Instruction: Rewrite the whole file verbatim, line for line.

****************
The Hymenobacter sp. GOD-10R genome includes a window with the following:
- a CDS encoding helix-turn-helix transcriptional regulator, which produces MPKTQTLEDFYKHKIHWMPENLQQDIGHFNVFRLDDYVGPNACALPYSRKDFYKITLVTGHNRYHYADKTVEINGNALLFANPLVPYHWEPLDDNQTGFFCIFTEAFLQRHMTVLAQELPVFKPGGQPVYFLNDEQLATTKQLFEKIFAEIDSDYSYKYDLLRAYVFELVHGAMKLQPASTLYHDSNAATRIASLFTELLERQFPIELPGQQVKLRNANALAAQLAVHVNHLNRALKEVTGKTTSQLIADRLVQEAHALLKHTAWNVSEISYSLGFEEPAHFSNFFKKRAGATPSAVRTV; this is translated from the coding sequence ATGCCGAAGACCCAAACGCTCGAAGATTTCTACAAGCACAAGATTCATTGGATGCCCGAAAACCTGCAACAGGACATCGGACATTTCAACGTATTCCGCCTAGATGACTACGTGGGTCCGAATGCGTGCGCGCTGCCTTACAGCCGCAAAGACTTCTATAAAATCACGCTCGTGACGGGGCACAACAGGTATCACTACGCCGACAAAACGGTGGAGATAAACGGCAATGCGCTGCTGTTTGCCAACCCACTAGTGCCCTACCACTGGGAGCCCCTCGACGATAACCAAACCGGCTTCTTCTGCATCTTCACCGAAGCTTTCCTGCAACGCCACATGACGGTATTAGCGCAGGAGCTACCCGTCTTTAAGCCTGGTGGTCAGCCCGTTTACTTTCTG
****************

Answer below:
The Hymenobacter sp. GOD-10R genome includes a window with the following:
- a CDS encoding helix-turn-helix transcriptional regulator, which produces MPKTQTLEDFYKHKIHWMPENLQQDIGHFNVFRLDDYVGPNACALPYSRKDFYKITLVTGHNRYHYADKTVEINGNALLFANPLVPYHWEPLDDNQTGFFCIFTEAFLQRHMTVLAQELPVFKPGGQPVYFLNDEQLATTKQLFEKIFAEIDSDYSYKYDLLRAYVFELVHGAMKLQPASTLYHDSNAATRIASLFTELLERQFPIELPGQQVKLRNANALAAQLAVHVNHLNRALKEVTGKTTSQLIADRLVQEAHALLKHTAWNVSEISYSLGFEEPAHFSNFFKKRAGATPSAVRTV; this is translated from the coding sequence ATGCCGAAGACCCAAACGCTCGAAGATTTCTACAAGCACAAGATTCATTGGATGCCCGAAAACCTGCAACAGGACATCGGACATTTCAACGTATTCCGCCTAGATGACTACGTGGGTCCGAATGCGTGCGCGCTGCCTTACAGCCGCAAAGACTTCTATAAAATCACGCTCGTGACGGGGCACAACAGGTATCACTACGCCGACAAAACGGTGGAGATAAACGGCAATGCGCTGCTGTTTGCCAACCCACTAGTGCCCTACCACTGGGAGCCCCTCGACGATAACCAAACCGGCTTCTTCTGCATCTTCACCGAAGCTTTCCTGCAACGCCACATGACGGTATTAGCGCAGGAGCTACCCGTCTTTAAGCCTGGTGGTCAGCCCGTTTACTTTCTG